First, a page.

In addition to the choice of name for each Vahki, Nuparu also equipped each Vahki-type with abilities appropriate for the enforcement of the individual laws they represented:

 

- The Zadakh were equipped with Staffs of Suggestion, allowing them to enforce the commandment that Matoran should follow the plan or programming provided.

 

- The Bordakh were equipped with Staffs of Loyalty, enforcing the commandment against decay, failure, or betrayal by generating a strong sense of loyalty in the target.

 

- The Vorzakh were equipped with Staffs of Erasing, which inhibited higher mental function, enforcing the commandment against the obstruction of movement or transmission of energy by causing Matoran-units to revert to base-programming.

 

- The Rorzakh were equipped with Staffs of Presence, allowing the Vahki to monitor the senses of subversive individuals and enforce the commandment against idleness (not performing a particular labor for some reason) or non-communication (i.e. withholding information).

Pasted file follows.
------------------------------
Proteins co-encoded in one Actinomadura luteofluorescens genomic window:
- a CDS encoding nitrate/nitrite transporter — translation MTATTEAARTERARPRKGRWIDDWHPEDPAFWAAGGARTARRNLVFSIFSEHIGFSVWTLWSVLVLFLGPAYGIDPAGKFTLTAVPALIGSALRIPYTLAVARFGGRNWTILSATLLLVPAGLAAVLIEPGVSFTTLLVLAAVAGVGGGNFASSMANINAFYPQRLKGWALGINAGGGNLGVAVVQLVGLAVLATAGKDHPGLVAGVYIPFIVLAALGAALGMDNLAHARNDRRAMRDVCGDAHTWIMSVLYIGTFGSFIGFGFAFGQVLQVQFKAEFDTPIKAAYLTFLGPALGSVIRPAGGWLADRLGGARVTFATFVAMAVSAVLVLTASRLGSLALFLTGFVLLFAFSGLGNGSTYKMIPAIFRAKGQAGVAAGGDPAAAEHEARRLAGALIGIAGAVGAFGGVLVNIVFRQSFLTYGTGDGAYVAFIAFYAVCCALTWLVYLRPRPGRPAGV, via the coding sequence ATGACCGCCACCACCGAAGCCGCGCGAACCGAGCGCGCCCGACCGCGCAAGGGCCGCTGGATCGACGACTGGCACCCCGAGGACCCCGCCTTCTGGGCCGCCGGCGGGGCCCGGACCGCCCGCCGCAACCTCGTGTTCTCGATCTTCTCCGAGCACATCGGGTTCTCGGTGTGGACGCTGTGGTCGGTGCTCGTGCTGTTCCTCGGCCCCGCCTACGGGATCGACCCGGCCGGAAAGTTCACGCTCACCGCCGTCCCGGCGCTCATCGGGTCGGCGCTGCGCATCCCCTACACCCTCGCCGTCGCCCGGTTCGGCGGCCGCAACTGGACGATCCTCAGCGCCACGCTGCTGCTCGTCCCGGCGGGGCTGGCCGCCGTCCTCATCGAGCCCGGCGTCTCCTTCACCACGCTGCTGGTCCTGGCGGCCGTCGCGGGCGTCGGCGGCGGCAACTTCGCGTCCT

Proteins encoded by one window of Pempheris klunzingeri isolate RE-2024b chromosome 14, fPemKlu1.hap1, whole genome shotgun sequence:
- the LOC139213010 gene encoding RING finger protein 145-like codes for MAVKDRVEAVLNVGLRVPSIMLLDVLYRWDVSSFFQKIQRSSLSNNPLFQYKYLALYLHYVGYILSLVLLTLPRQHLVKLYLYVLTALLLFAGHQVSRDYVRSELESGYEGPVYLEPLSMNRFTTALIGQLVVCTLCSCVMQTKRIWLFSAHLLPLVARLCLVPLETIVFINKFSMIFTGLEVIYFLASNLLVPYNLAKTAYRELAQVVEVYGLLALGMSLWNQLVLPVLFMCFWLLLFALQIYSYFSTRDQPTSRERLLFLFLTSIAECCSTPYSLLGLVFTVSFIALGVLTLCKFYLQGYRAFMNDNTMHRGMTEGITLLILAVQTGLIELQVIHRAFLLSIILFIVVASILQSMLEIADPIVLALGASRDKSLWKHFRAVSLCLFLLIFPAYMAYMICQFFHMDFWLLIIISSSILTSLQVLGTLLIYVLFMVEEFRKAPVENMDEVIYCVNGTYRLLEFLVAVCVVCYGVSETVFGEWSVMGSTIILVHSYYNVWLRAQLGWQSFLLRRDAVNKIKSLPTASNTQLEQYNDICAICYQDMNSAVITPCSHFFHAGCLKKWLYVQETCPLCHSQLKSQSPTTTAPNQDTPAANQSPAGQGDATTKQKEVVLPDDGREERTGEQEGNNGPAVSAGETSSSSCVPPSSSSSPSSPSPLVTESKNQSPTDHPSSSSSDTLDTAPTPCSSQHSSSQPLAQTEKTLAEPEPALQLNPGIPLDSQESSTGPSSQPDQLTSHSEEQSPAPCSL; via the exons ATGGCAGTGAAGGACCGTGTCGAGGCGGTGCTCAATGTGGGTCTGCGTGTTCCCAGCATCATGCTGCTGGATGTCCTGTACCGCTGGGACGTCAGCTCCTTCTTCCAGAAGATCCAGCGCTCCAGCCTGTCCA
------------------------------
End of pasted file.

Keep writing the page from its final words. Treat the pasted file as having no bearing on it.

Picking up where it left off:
- The Keerakh were equipped with Staffs of Confusion, allowing them to enforce the commandment against injury (of another unit) or disassembly (of some structure) by disorienting and subduing the offender.

 

- Lastly, the Nuurakh were equipped with Staffs of Command, allowing them to enforce the commandment against forgetting or abandoning some task or purpose by directly forcing a command-directive upon a target and imposing obedience.

 

While Nuparu originally intended for the Vahki to represent the Unity of the Law (Vahki Kaita) by working as a whole throughout the city of Metru Nui, they were not implemented as such. Instead, each of the six Vahki-types became separately associated with one Metru and were largely restricted to working within that Metru, subverting Nuparu's original ideal.